The road to Rhodes


While pursuing research on illnesses in India and Ghana, newly anointed Rhodes Scholar Lipika Goyal recognized the connections between economics, politics and health care, especially for children.

Photo by Candace diCarlo

A third of the way through our interview, Lipika Goyal (C’01) got a feeling of déjà vu. “I feel like I’ve said the same quotes in every publication that’s come out,” she said in response to a question about her summer research in India and Ghana. She’s been answering similar questions in one interview after another since her Rhodes Scholarship award was announced.

One of 32 Rhodes Scholars for 2001 from across the United States, Goyal will spend her years in England studying development economics at Oxford as part of her long-term goal of delivering better health care to children in developing countries. She has already spent summers in Delhi, India, and in Ghana, conducting research on malaria and sickle cell anemia, among other illnesses.

This commitment to Third World health care issues may seem only natural for Goyal, a daughter of Indian émigré parents who is majoring in the biological basis of behavior and is interested in medicine as a career. But she said her parents had nothing to do with her developing this commitment. Instead, the seed was planted in talks she attended at Penn, which led her to make some valuable connections.

Q. Had you come to Penn with an interest in Third World health?
I didn’t come here with an interest. I knew I wanted to be a doctor, but what that meant I didn’t really know. I didn’t know if I wanted to be a doctor in suburbia, I didn’t know if I wanted to be an academic [with] an M.D./Ph.D. and working someplace like Penn, I didn’t know if I wanted to work with the developing world. I think it’s just a series of classes and influences at Penn.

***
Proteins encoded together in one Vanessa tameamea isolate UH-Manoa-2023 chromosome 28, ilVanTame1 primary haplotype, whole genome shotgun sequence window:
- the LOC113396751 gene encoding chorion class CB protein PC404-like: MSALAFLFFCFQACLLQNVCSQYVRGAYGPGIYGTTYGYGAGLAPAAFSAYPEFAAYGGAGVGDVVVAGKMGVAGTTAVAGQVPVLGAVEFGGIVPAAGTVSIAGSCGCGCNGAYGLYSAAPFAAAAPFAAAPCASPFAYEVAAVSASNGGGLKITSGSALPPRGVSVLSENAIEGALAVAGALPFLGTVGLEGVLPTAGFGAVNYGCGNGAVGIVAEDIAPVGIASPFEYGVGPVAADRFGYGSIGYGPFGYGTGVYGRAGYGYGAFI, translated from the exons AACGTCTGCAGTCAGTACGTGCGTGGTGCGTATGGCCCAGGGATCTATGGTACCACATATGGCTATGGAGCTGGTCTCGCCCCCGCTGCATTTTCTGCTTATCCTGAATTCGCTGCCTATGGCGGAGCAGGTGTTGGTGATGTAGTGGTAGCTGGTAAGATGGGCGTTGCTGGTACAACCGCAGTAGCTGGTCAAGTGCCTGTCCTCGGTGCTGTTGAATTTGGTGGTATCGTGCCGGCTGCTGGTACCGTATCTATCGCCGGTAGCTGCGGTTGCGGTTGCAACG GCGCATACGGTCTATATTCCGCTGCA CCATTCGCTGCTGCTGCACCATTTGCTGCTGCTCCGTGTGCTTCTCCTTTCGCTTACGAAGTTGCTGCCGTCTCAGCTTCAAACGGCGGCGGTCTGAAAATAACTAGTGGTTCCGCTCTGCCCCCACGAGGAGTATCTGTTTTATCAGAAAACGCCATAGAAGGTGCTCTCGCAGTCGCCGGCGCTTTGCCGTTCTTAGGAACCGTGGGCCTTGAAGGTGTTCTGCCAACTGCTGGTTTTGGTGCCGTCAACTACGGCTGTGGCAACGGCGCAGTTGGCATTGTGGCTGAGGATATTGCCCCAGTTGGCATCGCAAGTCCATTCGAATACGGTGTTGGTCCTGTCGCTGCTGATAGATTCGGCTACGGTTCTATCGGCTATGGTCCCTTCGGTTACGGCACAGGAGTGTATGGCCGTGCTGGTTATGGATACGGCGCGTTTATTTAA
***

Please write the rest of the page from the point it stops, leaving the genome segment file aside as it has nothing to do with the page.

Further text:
Q. Such as...?
I had a class on medical anthropology, which really examined medical pluralism and different cultural morals that exist in Asia and Africa, and that was inspiring.

Q. What is medical pluralism?
Medical pluralism is where you have different models coexisting in a culture. You can have the biomedical model, which is just people dispensing medications and pharmaceuticals, and then you have the cultural models where maybe you have herbal doctors and shamans who are dispensing herbal medicines, or you have spiritual models. It’s really important as Western researchers [that] you understand the different models, because you can’t presume that the biomedical model is the best one or the one that everyone accepts.

Q. How did you decide what sort of research you wanted to do?
I went to a few lectures at Penn that were just very inspiring. I went to a lecture on malaria and sickle cell disease by [Professor of Infectious Diseases] Harvey Rubin, and I went through two lectures on AIDS in Africa. And when I was young, I used to go to India every other year during the summer, and so this sort of combined my interest in medicine and helping underprivileged people.

Q. Who at Penn helped you get started on your research projects?
I had gone to the International Health Symposium and met the dean of international programs at the Medical School, Dr. Donald Silberberg, and he was very gracious and said, Oh, if you’re interested, just come and meet with me. I met with him, and I told him what my interests were, and he said, [Professor of Pediatrics Kwaku] Ohene-Frempong is doing research on sickle cell disease and malaria. So I went to go meet with him, and it was just the perfect project. And he had sent students [to Ghana] in the past, which makes all the difference in the world when you’re doing international health.